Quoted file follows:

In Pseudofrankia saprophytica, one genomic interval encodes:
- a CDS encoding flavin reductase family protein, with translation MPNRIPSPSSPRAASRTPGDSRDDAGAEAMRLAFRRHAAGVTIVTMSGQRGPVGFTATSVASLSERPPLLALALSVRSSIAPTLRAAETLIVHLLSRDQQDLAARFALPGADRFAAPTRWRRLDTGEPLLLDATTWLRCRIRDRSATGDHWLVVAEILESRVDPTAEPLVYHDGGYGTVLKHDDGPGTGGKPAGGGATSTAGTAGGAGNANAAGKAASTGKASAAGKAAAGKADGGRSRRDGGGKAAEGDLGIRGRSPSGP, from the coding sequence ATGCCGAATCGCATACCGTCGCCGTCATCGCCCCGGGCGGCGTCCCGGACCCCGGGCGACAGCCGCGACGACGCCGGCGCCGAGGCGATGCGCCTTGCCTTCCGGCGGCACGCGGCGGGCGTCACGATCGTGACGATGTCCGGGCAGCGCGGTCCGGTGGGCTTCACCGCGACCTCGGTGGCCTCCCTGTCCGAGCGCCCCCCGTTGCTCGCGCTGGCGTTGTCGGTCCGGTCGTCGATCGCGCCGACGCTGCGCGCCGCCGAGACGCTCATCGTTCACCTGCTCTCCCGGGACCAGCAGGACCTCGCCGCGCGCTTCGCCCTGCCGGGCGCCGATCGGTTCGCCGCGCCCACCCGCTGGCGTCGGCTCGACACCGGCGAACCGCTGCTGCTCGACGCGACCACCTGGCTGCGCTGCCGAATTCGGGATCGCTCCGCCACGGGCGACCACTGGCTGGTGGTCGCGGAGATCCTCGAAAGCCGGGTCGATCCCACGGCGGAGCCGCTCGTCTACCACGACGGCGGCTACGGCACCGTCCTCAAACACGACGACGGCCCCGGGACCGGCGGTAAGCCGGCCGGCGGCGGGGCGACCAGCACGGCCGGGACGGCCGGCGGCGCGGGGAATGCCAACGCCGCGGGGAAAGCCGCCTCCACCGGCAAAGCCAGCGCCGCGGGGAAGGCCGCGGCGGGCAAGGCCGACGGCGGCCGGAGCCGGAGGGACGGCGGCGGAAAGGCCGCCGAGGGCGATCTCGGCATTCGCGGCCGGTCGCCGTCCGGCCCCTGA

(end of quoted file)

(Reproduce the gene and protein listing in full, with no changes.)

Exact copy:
In Pseudofrankia saprophytica, one genomic interval encodes:
- a CDS encoding flavin reductase family protein, with translation MPNRIPSPSSPRAASRTPGDSRDDAGAEAMRLAFRRHAAGVTIVTMSGQRGPVGFTATSVASLSERPPLLALALSVRSSIAPTLRAAETLIVHLLSRDQQDLAARFALPGADRFAAPTRWRRLDTGEPLLLDATTWLRCRIRDRSATGDHWLVVAEILESRVDPTAEPLVYHDGGYGTVLKHDDGPGTGGKPAGGGATSTAGTAGGAGNANAAGKAASTGKASAAGKAAAGKADGGRSRRDGGGKAAEGDLGIRGRSPSGP, from the coding sequence ATGCCGAATCGCATACCGTCGCCGTCATCGCCCCGGGCGGCGTCCCGGACCCCGGGCGACAGCCGCGACGACGCCGGCGCCGAGGCGATGCGCCTTGCCTTCCGGCGGCACGCGGCGGGCGTCACGATCGTGACGATGTCCGGGCAGCGCGGTCCGGTGGGCTTCACCGCGACCTCGGTGGCCTCCCTGTCCGAGCGCCCCCCGTTGCTCGCGCTGGCGTTGTCGGTCCGGTCGTCGATCGCGCCGACGCTGCGCGCCGCCGAGACGCTCATCGTTCACCTGCTCTCCCGGGACCAGCAGGACCTCGCCGCGCGCTTCGCCCTGCCGGGCGCCGATCGGTTCGCCGCGCCCACCCGCTGGCGTCGGCTCGACACCGGCGAACCGCTGCTGCTCGACGCGACCACCTGGCTGCGCTGCCGAATTCGGGATCGCTCCGCCACGGGCGACCACTGGCTGGTGGTCGCGGAGATCCTCGAAAGCCGGGTCGATCCCACGGCGGAGCCGCTCGTCTACCACGACGGCGGCTACGGCACCGTCCTCAAACACGACGACGGCCCCGGGACCGGCGGTAAGCCGGCCGGCGGCGGGGCGACCAGCACGGCCGGGACGGCCGGCGGCGCGGGGAATGCCAACGCCGCGGGGAAAGCCGCCTCCACCGGCAAAGCCAGCGCCGCGGGGAAGGCCGCGGCGGGCAAGGCCGACGGCGGCCGGAGCCGGAGGGACGGCGGCGGAAAGGCCGCCGAGGGCGATCTCGGCATTCGCGGCCGGTCGCCGTCCGGCCCCTGA